- Spray bottle with a weak solution of Dawn dish soap and water. I use this to spray onto a difficult tire if the bead will not ‘pop’ into place. It also is useful for locating a leak in a tubeless tire or rim, either from damage or a poor installation.
- Moving down is a Topeak Shuttle 1.2 tire lever set. The smaller lever nests into the larger one so you can keep track of them both. The smaller yellow one has a thinner tip and locks into place on a spoke, keeping the tire bead off the rim and allowing for the larger black lever to complete the task of removing the tire. These must be 5 years old? Not sure, but I cannot count how many tires…MTB and gravel…that I have used these levers on. The tips are just now getting a bit blunted and worn, but they have been faithful. I do not use them for road tubeless as the tips are not ‘fine’ enough for that. There the Silca Premio levers get the nod, but for any gravel tires on a wide rim these are ready to go. https://www.topeak.com/us/en/
- Orange Seal sealant is what I have been using for a couple of years now. I think it is very good, often sealing a tire on a ride well enough to not even know about it until I finish the ride and find dried latex on things. I have had it NOT seal cuts in tires but I also cannot say any other product would have done better.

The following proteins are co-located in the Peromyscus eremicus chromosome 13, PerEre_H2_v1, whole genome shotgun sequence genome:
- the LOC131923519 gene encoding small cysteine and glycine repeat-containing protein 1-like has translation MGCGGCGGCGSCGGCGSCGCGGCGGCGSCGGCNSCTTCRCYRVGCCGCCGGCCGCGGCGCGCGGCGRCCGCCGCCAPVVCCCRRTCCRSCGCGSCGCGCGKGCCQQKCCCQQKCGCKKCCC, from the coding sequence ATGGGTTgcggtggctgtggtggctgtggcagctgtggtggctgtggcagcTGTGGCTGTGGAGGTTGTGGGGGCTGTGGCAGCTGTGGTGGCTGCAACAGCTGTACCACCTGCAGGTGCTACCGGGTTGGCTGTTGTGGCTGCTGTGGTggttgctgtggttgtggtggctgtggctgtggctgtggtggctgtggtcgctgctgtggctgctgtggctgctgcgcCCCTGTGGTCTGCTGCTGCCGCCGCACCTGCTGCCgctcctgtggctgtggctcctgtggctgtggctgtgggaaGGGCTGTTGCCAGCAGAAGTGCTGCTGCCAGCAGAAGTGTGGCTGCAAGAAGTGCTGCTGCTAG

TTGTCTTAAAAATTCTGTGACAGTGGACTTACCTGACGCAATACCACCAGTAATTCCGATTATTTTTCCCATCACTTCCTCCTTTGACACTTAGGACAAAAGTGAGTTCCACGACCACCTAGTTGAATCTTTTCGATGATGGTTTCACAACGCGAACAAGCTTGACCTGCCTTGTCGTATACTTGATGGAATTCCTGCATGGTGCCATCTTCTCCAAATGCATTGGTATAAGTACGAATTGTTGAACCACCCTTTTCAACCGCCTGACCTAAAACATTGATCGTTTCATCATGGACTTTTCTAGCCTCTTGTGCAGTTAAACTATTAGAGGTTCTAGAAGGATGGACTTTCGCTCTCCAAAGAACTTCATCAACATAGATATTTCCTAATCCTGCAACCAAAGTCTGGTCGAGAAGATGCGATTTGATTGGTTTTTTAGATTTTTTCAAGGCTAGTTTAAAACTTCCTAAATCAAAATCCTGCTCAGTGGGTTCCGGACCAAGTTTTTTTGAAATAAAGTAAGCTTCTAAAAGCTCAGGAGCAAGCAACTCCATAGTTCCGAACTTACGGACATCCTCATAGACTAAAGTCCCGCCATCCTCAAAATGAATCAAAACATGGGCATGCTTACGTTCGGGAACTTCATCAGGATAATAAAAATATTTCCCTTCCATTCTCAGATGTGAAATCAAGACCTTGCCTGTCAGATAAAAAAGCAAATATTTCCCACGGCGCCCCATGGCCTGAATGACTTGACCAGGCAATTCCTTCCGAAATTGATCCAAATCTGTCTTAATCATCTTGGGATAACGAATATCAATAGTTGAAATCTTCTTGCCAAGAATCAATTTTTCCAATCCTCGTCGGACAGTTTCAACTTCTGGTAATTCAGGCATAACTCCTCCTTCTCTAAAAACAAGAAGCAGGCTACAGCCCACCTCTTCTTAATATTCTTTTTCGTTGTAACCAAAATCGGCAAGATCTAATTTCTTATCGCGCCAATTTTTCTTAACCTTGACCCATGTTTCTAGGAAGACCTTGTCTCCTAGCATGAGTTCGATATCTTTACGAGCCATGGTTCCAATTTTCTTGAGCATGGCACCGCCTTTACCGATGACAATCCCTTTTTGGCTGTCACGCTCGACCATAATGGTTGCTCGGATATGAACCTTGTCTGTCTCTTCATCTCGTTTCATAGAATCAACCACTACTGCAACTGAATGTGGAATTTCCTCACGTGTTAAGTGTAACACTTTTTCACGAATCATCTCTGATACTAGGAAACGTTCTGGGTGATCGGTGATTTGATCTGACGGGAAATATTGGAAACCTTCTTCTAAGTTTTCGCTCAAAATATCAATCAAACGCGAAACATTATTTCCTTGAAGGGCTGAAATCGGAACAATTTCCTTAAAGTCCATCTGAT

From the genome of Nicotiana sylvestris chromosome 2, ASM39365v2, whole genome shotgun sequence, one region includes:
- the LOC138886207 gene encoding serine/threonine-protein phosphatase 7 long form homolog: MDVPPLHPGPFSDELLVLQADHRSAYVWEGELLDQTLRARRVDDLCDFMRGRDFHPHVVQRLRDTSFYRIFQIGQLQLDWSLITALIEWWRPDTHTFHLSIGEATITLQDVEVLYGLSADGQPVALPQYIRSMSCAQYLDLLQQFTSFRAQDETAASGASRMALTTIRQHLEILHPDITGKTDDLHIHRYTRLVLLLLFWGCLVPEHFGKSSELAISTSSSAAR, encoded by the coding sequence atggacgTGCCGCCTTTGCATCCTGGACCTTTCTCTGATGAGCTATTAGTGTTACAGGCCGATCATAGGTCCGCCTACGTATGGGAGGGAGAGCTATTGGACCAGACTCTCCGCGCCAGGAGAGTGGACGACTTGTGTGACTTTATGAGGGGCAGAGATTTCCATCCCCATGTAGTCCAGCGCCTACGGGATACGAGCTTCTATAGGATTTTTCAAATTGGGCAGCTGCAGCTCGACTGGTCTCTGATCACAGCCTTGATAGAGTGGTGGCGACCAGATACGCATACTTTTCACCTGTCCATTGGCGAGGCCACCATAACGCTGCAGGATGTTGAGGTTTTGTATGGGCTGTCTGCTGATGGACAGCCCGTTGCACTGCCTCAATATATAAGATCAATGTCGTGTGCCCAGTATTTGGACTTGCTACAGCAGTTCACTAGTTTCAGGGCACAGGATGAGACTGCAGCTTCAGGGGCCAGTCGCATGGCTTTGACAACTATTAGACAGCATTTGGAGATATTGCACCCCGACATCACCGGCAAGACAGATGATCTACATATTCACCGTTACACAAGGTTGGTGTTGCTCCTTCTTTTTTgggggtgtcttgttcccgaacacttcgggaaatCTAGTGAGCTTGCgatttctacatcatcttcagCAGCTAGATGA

- Ugly cups to measure sealant with. I don’t really measure how much I put in, I just kind of eyeball it, but if I am swapping tires and the sealant is fresh in there, I do not want to throw it out, so I keep two of these small cups and I can scoop out the tire and use the sealant later.
- Part of the Orange Seal line of stuff is this smaller Squeeze bottle with a length of plastic hose on it. I can pull a valve core out, slip the tube over the presta stem, and squeeze some sealant in there without removing the tire.
- This little plastic dipstick also comes from Orange Seal and it is used to check for sealant in the tire without removing the whole thing: Pull the core, put the valve at bottom dead center, then stick the dipstick in and see if it’s still wet in there. Honestly a zip tie is just as good.